Daniel Hanmer Wells was born October 27, 1814 in Trenton, New York the son of Daniel Wells and Catherine Chapin. During Wells’ youth he received a sound education due to his families’ prosperous financial situation, his father having served numerous terms as governor of Connecticut. In 1826 Wells’ father died unexpectedly and the family moved to a remote village later known as Commerce, Illinois. During the 1830s Wells was elected constable and later justice of the peace of Commerce.
In 1839 when members of the Church of Jesus Christ of Latter-day Saints began settling in Commerce after fleeing from Missouri, Wells sold his personal land at a discounted price to the more financially destitute Latter-day Saints refugees. Shortly thereafter Joseph Smith, the leader and founder of the LDS Church, became personally acquainted with and strongly attached to Wells even though Wells was not a member of the LDS faith. This relationship later lent support to Wells’ successful election to city alderman and city councilman of Nauvoo, Illinois, the city that served as the LDS Church's headquarters during the early 1840s. Wells was also selected as a regent of the University of Nauvoo and sustained as a brigadier-general of the Nauvoo Legion.
After the murder of Joseph Smith in June 1844 and an expulsion order was issued against the Latter-day Saint population of Nauvoo, Wells made the decision to join the LDS Church and was baptized in 1846. As a brigadier-general of the Nauvoo Legion, Wells oversaw and participated in the Battle of Nauvoo. From 1846 to 1847 Wells remained in the Nauvoo area attempting to negotiate financial compensation on behalf of exiled Latter-day Saints.
In 1848 Wells arrived in the Utah Territory and began working toward the organization of the State of Deseret. He was elected to the first legislative council, appointed state attorney, and was elected major-general of the Utah Territory based Nauvoo Legion in 1849 (in 1852 he was promoted to lieutenant-general). In 1857, as lieutenant-general of the Legion, Wells personally participated in the LDS Church's campaign against local Native American Indians. During Utah War Wells commanded the Legion and directed military affairs and organized preparations surrounding the arrival of Johnston's Army.
On January 4, 1857 Wells was sustained as Brigham Young's second councilor, the third highest position in the LDS Church. In 1864 Wells was sent to Great Britain to preside over the LDS Church's European missions, where he remained for one year. In 1866 Wells returned to the Utah Territory and was elected mayor of Salt Lake City, a position he held until 1874.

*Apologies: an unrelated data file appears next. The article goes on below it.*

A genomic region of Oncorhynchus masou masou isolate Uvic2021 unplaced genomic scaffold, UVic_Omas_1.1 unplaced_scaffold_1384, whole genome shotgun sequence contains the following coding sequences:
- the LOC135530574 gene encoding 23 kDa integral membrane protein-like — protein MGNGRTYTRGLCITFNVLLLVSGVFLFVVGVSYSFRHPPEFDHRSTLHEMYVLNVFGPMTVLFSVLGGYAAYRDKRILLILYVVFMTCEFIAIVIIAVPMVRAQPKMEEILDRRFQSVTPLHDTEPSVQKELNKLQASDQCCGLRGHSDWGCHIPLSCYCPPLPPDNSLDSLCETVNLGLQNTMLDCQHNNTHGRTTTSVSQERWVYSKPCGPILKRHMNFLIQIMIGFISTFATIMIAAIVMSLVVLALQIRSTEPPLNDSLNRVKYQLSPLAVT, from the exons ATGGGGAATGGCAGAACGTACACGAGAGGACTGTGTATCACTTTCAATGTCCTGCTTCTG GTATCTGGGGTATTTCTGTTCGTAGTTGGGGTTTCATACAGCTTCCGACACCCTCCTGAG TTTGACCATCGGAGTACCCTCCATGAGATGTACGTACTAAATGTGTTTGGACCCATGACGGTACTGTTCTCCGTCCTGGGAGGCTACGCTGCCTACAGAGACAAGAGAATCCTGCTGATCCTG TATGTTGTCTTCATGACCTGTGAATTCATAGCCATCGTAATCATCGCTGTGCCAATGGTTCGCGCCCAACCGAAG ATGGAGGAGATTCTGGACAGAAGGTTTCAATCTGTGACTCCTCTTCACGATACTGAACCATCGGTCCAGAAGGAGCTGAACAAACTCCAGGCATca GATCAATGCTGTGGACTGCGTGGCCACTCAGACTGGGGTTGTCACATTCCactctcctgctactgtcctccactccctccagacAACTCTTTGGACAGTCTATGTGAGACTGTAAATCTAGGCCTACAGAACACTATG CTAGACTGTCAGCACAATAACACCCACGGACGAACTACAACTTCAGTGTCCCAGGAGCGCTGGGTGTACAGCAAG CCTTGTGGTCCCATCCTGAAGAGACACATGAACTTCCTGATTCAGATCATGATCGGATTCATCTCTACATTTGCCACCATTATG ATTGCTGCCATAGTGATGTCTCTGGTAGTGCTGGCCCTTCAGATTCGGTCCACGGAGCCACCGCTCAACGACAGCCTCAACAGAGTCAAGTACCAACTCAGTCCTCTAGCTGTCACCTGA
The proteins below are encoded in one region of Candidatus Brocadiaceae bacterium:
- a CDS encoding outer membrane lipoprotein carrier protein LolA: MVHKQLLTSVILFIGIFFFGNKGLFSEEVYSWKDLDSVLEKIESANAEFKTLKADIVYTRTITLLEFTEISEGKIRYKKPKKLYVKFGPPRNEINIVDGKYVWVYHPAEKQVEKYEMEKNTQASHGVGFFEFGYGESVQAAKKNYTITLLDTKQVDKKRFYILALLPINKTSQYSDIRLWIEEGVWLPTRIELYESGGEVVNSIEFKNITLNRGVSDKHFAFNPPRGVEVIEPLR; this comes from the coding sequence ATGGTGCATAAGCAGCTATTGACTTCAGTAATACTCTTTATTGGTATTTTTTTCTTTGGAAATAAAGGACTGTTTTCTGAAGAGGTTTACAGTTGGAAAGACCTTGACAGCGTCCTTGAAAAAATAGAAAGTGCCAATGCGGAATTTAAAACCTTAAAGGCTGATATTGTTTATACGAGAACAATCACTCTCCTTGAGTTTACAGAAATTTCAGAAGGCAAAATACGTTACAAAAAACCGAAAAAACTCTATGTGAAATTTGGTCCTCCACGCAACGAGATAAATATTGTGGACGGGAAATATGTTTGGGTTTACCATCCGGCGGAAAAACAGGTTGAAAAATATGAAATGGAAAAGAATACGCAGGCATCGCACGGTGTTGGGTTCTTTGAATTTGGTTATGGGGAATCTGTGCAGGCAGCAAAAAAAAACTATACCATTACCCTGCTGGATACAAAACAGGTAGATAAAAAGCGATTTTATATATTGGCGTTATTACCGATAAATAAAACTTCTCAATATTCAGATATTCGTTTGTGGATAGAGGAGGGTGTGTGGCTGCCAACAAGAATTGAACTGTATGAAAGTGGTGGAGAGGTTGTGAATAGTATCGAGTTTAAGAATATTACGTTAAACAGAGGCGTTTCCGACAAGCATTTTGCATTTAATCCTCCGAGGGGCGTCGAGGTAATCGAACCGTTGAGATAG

In 1871 Wells was arrested for being an accessory in the murder of Robert Yates, a murder that occurred in 1857 at the mouth of Echo Canyon. Bill Hickman eventually confessed to killing Yates, but Wells was the official commanding officer of the military operation which resulted in the death of Yates. However, after a year of deliberation charges were dismissed.
From 1868 to 1884 Wells presided and worked in the Salt Lake City Endowment House, administering LDS ordinances and performing plural marriages. In 1879 he was jailed for failing to disclose information regarding the various polygamist marriages he had performed. He spent a few months in jail and paid a $100 fine before being released.
From 1884 to 1887 Wells lived in Europe to oversee the labors of the LDS Church's missionary program. During this time he resided in Great Britain, but also visited Germany, Switzerland, France, and the Scandinavian countries. In 1888 he returned to Utah and was made president of the Manti Temple, a position he held until his death. Wells died in Salt Lake City on March 27, 1891.
This one-box collection contains the papers of Daniel H. Wells spanning the period of 1833 to 1891. His papers consist of fifty-seven letters of correspondence (1833-1891), a Nauvoo Legion receipt (1858), and handwritten two poems (1857). Wells’ correspondence has been separated into outgoing (1 letter) and incoming (54 letters) and organized alphabetically by the last name of the sender. Wells’ incoming correspondence is from friends and family and discusses numerous topics, including life in Nauvoo during the 1840s, the Battle of Nauvoo, politics in Illinois and Utah, polygamy, Joseph Smith, Brigham Young, life in early Salt Lake City, Utah economics, Native American relations with Mormons, and other similar topics. Of particular interest is an August 6, 1846 handwritten letter/report (found in Fd 10) to Wells discussing the status of the Battle of Nauvoo. The letter discusses Mormon troop positions, ‘mob’ actions, and a small firefight that had recently occurred. Two of the letters found in this collection consists of incoming correspondence to Hannah Wells (1853 and 1856). The handwritten poems (found in Fd 13) are entitled "The Father's Lament" and "The Mother's Lament" and were penned by Sophia Jannette Hooper in 1857 in response to the death of Mr. and Mrs. Andrew Free's child.
Restrictions on Access :
No restrictions on use, except: not available through interlibrary loan.Restrictions on Use :
It is the responsibility of the researcher to obtain any necessary copyright clearances.
Permission to publish material from the Daniel H. Wells Papers must be obtained from the Special Collections Manuscript Curator and/or the Special Collections Department Head.Preferred Citation :
Initial Citation: Daniel H. Wells Papers USU_COLL MSS 302, Box [ ]. Special Collections and Archives. Utah State University Merrill-Cazier Library. Logan, Utah.
Following Citations:USU_COLL MSS 302, USUSCA.
Detailed Description of the Collection